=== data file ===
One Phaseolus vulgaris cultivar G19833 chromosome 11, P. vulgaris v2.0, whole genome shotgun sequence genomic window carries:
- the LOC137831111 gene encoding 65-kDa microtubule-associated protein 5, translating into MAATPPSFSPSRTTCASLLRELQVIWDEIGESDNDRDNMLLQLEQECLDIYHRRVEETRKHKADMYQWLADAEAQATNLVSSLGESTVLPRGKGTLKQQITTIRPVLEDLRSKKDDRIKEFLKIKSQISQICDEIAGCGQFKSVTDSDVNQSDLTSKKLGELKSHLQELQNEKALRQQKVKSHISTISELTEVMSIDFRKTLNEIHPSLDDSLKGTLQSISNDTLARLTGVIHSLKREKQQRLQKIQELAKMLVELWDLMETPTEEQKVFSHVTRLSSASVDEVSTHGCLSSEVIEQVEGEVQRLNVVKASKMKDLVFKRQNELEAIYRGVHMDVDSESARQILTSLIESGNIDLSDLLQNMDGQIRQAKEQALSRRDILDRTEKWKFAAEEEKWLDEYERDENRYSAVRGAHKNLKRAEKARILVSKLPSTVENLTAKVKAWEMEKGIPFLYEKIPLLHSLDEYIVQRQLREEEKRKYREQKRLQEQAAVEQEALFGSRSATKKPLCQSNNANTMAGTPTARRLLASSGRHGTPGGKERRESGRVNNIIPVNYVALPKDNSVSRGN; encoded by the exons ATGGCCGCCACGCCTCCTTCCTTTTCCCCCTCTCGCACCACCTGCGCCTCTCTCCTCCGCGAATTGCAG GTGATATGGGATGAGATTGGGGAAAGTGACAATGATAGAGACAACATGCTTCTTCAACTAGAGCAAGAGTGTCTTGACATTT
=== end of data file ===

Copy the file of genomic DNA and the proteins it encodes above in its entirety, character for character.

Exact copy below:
One Phaseolus vulgaris cultivar G19833 chromosome 11, P. vulgaris v2.0, whole genome shotgun sequence genomic window carries:
- the LOC137831111 gene encoding 65-kDa microtubule-associated protein 5, translating into MAATPPSFSPSRTTCASLLRELQVIWDEIGESDNDRDNMLLQLEQECLDIYHRRVEETRKHKADMYQWLADAEAQATNLVSSLGESTVLPRGKGTLKQQITTIRPVLEDLRSKKDDRIKEFLKIKSQISQICDEIAGCGQFKSVTDSDVNQSDLTSKKLGELKSHLQELQNEKALRQQKVKSHISTISELTEVMSIDFRKTLNEIHPSLDDSLKGTLQSISNDTLARLTGVIHSLKREKQQRLQKIQELAKMLVELWDLMETPTEEQKVFSHVTRLSSASVDEVSTHGCLSSEVIEQVEGEVQRLNVVKASKMKDLVFKRQNELEAIYRGVHMDVDSESARQILTSLIESGNIDLSDLLQNMDGQIRQAKEQALSRRDILDRTEKWKFAAEEEKWLDEYERDENRYSAVRGAHKNLKRAEKARILVSKLPSTVENLTAKVKAWEMEKGIPFLYEKIPLLHSLDEYIVQRQLREEEKRKYREQKRLQEQAAVEQEALFGSRSATKKPLCQSNNANTMAGTPTARRLLASSGRHGTPGGKERRESGRVNNIIPVNYVALPKDNSVSRGN; encoded by the exons ATGGCCGCCACGCCTCCTTCCTTTTCCCCCTCTCGCACCACCTGCGCCTCTCTCCTCCGCGAATTGCAG GTGATATGGGATGAGATTGGGGAAAGTGACAATGATAGAGACAACATGCTTCTTCAACTAGAGCAAGAGTGTCTTGACATTT